From the natural beauty of Vichuquén to the water sports offered by the Lake Rapel, Valle Central provides a variety of alternatives with a strong accent on rural pride.
Deep inside the coastal mountain range and apparently eclipsed by neighboring Santa Cruz, Lolol is an enchanting place that seems to be frozen in the past. The buildings in the historic center are made of adobe, with long and beautiful corridors that connect the different buildings via the patios. It is a town that is representative of central Chile’s traditional architecture.
The urban layout joins remarkable natural reserves, such as the Federico Albert National Reserve, an example of the use of parks to stop the spread of dunes.
Small streets with the main one in the center; the smell of the countryside in every corner, large houses built higher above the ground than usual. From the outset these embankments lend character to a series of structures with long passageways and adobe roofs. The façade is continuous, with old doors and windows of varied shapes. It is worth a visit and the variety of cheeses made popular by the same name as the town are an additional attraction.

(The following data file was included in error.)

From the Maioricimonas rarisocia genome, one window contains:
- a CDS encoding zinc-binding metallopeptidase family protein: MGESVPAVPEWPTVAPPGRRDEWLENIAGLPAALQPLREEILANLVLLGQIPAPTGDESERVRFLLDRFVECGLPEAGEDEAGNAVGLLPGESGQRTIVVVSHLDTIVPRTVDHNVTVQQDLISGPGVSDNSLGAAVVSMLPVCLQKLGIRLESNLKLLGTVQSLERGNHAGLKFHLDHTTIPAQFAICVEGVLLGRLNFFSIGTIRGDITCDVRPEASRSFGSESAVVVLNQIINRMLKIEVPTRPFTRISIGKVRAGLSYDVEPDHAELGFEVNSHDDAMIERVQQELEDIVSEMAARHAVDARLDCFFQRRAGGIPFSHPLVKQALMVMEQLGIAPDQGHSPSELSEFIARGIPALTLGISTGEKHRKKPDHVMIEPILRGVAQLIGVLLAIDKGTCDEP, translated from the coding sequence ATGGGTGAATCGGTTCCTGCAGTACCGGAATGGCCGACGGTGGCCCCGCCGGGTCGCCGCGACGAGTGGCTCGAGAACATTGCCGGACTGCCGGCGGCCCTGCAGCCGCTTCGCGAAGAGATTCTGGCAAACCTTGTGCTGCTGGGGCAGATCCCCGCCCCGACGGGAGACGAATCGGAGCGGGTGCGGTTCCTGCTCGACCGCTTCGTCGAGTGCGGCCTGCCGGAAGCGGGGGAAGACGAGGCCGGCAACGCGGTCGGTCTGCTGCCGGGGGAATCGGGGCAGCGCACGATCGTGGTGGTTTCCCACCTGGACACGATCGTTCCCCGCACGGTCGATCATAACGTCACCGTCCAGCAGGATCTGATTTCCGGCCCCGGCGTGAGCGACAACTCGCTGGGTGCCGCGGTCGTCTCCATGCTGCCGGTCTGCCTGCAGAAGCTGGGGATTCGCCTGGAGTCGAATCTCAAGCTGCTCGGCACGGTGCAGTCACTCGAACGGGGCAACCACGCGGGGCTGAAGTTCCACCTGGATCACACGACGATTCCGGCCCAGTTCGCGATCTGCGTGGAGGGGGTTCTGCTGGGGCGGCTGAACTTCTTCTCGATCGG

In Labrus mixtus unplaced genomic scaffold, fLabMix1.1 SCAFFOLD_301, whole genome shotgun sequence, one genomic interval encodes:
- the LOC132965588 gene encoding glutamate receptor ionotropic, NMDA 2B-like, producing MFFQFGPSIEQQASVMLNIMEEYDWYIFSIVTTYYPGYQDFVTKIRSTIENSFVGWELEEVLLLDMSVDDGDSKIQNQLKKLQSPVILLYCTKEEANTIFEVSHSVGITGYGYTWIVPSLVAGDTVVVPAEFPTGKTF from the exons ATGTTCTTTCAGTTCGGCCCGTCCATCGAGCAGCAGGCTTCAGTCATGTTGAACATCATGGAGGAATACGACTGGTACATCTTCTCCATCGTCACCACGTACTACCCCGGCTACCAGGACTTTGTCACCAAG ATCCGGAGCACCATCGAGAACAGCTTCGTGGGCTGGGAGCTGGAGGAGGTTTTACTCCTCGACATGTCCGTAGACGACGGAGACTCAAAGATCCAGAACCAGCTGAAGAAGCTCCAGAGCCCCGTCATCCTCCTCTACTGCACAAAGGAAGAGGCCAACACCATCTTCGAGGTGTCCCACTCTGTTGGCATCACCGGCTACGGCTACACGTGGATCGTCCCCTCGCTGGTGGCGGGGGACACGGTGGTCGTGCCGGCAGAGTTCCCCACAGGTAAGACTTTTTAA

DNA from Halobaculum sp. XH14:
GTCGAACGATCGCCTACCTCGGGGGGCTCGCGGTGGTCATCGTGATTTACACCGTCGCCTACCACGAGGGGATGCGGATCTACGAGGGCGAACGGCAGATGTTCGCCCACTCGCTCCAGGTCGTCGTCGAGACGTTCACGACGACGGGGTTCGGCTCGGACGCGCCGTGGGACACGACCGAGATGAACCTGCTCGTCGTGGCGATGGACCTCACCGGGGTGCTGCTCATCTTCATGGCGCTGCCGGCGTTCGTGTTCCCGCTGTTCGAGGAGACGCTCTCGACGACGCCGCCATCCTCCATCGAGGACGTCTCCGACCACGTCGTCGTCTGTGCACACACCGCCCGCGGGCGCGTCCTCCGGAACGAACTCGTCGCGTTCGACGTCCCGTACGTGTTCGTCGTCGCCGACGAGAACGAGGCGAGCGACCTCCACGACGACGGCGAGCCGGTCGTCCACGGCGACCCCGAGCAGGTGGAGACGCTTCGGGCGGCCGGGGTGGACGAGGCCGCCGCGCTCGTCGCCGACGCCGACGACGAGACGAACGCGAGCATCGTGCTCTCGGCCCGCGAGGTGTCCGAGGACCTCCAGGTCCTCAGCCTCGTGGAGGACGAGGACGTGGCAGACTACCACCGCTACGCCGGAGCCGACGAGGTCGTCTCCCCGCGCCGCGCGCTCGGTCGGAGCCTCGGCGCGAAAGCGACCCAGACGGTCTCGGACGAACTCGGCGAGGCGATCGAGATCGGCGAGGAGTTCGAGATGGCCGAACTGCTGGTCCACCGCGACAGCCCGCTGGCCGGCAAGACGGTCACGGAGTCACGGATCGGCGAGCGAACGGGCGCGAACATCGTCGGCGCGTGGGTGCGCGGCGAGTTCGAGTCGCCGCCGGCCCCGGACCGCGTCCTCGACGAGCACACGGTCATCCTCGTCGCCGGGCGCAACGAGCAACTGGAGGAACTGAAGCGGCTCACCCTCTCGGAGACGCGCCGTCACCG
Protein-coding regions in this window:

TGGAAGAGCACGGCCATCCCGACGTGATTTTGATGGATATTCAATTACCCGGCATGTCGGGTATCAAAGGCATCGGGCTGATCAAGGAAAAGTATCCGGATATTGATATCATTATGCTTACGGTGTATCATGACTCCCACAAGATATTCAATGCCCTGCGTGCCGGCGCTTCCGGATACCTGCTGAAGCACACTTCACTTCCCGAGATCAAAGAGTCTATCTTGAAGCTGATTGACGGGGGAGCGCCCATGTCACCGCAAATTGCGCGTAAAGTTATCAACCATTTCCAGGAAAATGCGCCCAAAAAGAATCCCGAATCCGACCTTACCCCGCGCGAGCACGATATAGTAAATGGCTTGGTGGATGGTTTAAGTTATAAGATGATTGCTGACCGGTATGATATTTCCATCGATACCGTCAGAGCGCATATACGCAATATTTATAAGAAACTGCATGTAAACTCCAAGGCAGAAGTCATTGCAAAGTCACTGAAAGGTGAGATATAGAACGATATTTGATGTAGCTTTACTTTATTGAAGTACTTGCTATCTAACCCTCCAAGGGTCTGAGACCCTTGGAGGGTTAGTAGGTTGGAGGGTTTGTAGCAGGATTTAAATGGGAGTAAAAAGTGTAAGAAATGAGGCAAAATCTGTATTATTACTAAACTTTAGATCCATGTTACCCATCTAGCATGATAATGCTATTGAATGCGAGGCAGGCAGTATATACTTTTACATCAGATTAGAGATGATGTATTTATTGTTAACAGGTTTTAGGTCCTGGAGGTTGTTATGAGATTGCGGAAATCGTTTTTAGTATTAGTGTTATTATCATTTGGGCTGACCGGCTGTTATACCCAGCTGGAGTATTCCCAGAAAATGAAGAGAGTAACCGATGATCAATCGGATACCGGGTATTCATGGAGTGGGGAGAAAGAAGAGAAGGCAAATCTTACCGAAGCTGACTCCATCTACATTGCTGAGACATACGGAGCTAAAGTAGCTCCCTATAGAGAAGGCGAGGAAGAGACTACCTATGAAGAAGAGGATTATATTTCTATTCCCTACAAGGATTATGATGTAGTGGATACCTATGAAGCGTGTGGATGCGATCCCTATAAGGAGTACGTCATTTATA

Not only the enchantment of the lake and the forests make this town 60 km west of Curicó famous with its 500 residents resting amid the silence and the indigenous legends that survive in the region. At 424 years of age, this is one of the oldest towns in the region and its architecture represents the colonial school that installed itself in this area close to the Sixth Region near a lake and the sea. As if there were not enough reasons to visit, look for the white clay handicraft.
The largest artificial lake in Chile is formed by the waters of the Cachapoal and Tinguiririca Rivers. Built in 1968, it covers a surface of 8,000 hectares and has a capacity of 720 million m3 of water. On the border between the Valparaiso, Metropolitan, and O’Higgins Regions, it is completely located inside the latter of these and is the main destination for lake navigation in the central zone and one of the main bathing resorts outside the coast.
The highlights are on the banks of the lake: a series of small farming villages that revive traditions and offer lodging for rural tourism. El Manzano, San José de Marichigüe and Santa Inés vibrate with tales and refreshing beers.
The region coast unites the countryside and the sea in perfect harmony. Farmers and fishermen coexist in a genuine identity. Scattered between Constitución and Curanipe are a number of small fishing coves, colonial towns, impressive rocky small islands with varied fauna, and even teams of oxen and surfers out discovering the new spots on the Pacific Ocean.
Two protected areas can be found along a 70-km stretch: the Reloca Nature Sanctuary and the Federico Albert National Reserve, places that have prompted the coastal municipalities, including Vichuquén, to create a Coastal Wetlands Route with around 10 swamps and lakes that delight bird watching fanatics.
This post is also available in Spanish